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Weapons: Make Magic Bullets Or Else
   Next Article → SPECIAL OPERATIONS: Decapitation in Afghanistan

August 25, 2008: The British military has backed away from using lead-free bullets. Two years ago, the British decided that, for the good of the environment, they would make bullets of tungsten, and other metals, rather than lead. But further research revealed that tungsten was also poisonous, and much more expensive as well.

Several hundred thousand tons of lead a year go into the manufacture of bullets. Firing ranges have been found to be literally contaminated with lead, and sometimes that lead gets into the local water supply. Lead is so commonly used for bullets mainly because it is heavy, and cheap. But it turns out that all other heavy metals are poisonous as well, in addition to being more expensive. Bullets made of lighter, and safer, materials are not as effective (at hitting and injuring live targets).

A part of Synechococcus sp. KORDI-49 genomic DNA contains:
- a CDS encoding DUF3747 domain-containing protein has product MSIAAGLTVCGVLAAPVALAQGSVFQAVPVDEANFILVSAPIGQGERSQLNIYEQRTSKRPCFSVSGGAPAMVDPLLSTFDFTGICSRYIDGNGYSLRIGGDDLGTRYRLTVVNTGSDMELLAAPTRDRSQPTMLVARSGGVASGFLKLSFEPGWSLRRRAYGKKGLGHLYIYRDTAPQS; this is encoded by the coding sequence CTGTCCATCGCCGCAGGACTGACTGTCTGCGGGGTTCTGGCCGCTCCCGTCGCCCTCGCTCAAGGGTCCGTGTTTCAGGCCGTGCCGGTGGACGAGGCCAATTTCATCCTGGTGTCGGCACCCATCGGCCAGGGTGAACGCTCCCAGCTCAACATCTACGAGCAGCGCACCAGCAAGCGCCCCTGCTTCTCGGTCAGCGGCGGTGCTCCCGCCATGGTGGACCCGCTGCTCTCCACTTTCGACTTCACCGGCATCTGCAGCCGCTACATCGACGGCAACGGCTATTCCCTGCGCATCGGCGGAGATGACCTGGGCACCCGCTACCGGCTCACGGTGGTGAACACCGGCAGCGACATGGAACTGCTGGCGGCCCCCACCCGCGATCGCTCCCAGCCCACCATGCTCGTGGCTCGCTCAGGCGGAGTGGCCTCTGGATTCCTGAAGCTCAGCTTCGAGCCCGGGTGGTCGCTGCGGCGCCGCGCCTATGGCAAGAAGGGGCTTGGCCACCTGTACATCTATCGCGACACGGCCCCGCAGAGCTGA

Research continues on finding ways to make bullets less harmful to the environment, without losing the ability to be accurate, and fatal to targets. There is some urgency in this, as environmental officials have been shutting down military firing ranges that continue to use the ecologically offensive munitions.

Next Article → SPECIAL OPERATIONS: Decapitation in Afghanistan
  

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00_Chem_AJB       8/26/2008 1:17:03 AM
Does that go for DU tank rounds as well? You know just about everything used on the battlefield is enviromentaly unfriendly in some way, high explosives are toxic, the fuel and all those fumes don't do any good to nature, while I am skeptical about this artical it would not supprise me at all.
 
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Nasty German Idiot       8/26/2008 5:08:35 AM
DU is not used by some European nations, exactly for that reason ...   They found a lot of contamination on wreckage in Kosovo,  if you got near some of the rubbish there your Geigerzähler would flip ...  also dangerous for the soldiers operating in Areas where DU has been used, even if the ammo itself is relativly save in storage.
 
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